Part II examines the problems that interdependence among property holdings pose for a boundary exclusion strategy. (11) As property values come to depend primarily on activities occurring outside the owned parcel, exclusion becomes less effective in encouraging property investments and in discouraging harmful property-related behaviors. For similar reasons, one of the primary implications of an exclusion-centric model--the owner's right to veto any proposed transfer--has become more socially costly. Complementarities among properties allow owners to monopolize resources that represent crucial inputs to the projects of others. Examples include holdout problems that thwart efforts at land assembly, as well as deadlocks between neighbors over resources or rights that each controls. The resulting costs have prompted exercises of eminent domain and other changes in the way that property rights are protected against involuntary transfer.
Part III turns to the connections within property holdings that an exclusion strategy presupposes. Lumpy, long-term ownership rights are premised on complementarities over time and across space with respect to possession of an asset. New technologies for transacting over excess capacity are beginning to make continuity of ownership less important, however, and may also change the physical scale at which property is best held. Examples can be found in the "sharing economy" (better termed the "slicing economy"), (12) and in new forms of "smart property" capable of self-executing conditional claims on resources. (13) Yet continuity and contiguity remain important in many contexts; there are latent advantages to full-strength ownership and limits to new on-demand models.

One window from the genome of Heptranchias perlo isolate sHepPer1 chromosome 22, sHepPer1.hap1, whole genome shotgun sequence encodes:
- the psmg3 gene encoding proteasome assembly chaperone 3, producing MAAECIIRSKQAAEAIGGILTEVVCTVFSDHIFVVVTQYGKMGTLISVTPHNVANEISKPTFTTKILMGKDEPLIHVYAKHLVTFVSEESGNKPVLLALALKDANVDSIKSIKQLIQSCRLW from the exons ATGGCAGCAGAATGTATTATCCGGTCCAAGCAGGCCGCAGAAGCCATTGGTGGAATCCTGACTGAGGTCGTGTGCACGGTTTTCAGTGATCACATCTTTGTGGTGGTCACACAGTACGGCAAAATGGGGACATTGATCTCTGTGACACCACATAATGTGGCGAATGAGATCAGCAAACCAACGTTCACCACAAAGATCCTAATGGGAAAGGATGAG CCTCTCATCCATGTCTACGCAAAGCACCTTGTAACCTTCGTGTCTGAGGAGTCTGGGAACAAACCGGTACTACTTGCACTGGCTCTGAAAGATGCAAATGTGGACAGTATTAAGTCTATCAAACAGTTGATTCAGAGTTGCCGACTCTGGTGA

Part IV considers how property rights might move beyond exclusion, and addresses some implications and objections. One concern is worth flagging at the outset: an inquiry like mine risks entangling functional questions about how best to arrange access to resources with semantic questions about the scope of words such as "exclusion" and "property." Although the Article's framing (and title) depend on the particular definitional choices I make, my ultimate concern is with the former. Whether or not one's concept of "property" logically contains a region "beyond exclusion," there is no question that changes are afoot in how people derive value from resources. This Article is concerned with how best to respond to those changes.
An exclusion strategy places a sharp discontinuity at the property line. (14) This setup is premised on the boundary doing a reasonably good job of bundling together complementary elements. (15) Like the boundaries of a firm, property lines are designed to mark off resources that are most efficiently managed together. (16) As that analogy suggests, property lines do not imply isolation; transactions can and do occur across boundaries. (17) Moreover, property law supplements exclusion with governance strategies such as nuisance law, as Henry Smith has emphasized. (18) But the core move of exclusion presumes that there is something significant about boundary crossings that makes preventing them a good proxy for protecting what gives property value. (19)